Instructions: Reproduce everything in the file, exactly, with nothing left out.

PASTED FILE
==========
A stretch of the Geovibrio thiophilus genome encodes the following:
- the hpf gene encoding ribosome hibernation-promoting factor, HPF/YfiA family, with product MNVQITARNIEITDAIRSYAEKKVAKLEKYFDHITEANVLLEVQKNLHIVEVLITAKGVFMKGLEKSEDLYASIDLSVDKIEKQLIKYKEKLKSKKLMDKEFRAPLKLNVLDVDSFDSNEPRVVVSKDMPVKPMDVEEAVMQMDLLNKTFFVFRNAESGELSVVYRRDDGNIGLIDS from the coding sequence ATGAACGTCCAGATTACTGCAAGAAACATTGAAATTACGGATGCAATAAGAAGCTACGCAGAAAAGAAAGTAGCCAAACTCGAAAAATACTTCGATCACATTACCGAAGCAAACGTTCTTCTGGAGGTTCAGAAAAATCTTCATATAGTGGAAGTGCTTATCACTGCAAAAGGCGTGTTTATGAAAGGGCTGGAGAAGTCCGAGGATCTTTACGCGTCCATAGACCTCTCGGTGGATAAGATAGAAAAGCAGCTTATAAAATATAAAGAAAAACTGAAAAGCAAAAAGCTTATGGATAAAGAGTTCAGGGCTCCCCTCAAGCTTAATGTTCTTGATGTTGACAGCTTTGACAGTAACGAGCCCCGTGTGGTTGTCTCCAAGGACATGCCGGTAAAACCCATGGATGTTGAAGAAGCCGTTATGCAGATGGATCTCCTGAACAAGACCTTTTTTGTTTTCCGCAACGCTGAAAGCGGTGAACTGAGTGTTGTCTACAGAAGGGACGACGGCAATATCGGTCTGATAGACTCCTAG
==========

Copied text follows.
A stretch of the Geovibrio thiophilus genome encodes the following:
- the hpf gene encoding ribosome hibernation-promoting factor, HPF/YfiA family, with product MNVQITARNIEITDAIRSYAEKKVAKLEKYFDHITEANVLLEVQKNLHIVEVLITAKGVFMKGLEKSEDLYASIDLSVDKIEKQLIKYKEKLKSKKLMDKEFRAPLKLNVLDVDSFDSNEPRVVVSKDMPVKPMDVEEAVMQMDLLNKTFFVFRNAESGELSVVYRRDDGNIGLIDS from the coding sequence ATGAACGTCCAGATTACTGCAAGAAACATTGAAATTACGGATGCAATAAGAAGCTACGCAGAAAAGAAAGTAGCCAAACTCGAAAAATACTTCGATCACATTACCGAAGCAAACGTTCTTCTGGAGGTTCAGAAAAATCTTCATATAGTGGAAGTGCTTATCACTGCAAAAGGCGTGTTTATGAAAGGGCTGGAGAAGTCCGAGGATCTTTACGCGTCCATAGACCTCTCGGTGGATAAGATAGAAAAGCAGCTTATAAAATATAAAGAAAAACTGAAAAGCAAAAAGCTTATGGATAAAGAGTTCAGGGCTCCCCTCAAGCTTAATGTTCTTGATGTTGACAGCTTTGACAGTAACGAGCCCCGTGTGGTTGTCTCCAAGGACATGCCGGTAAAACCCATGGATGTTGAAGAAGCCGTTATGCAGATGGATCTCCTGAACAAGACCTTTTTTGTTTTCCGCAACGCTGAAAGCGGTGAACTGAGTGTTGTCTACAGAAGGGACGACGGCAATATCGGTCTGATAGACTCCTAG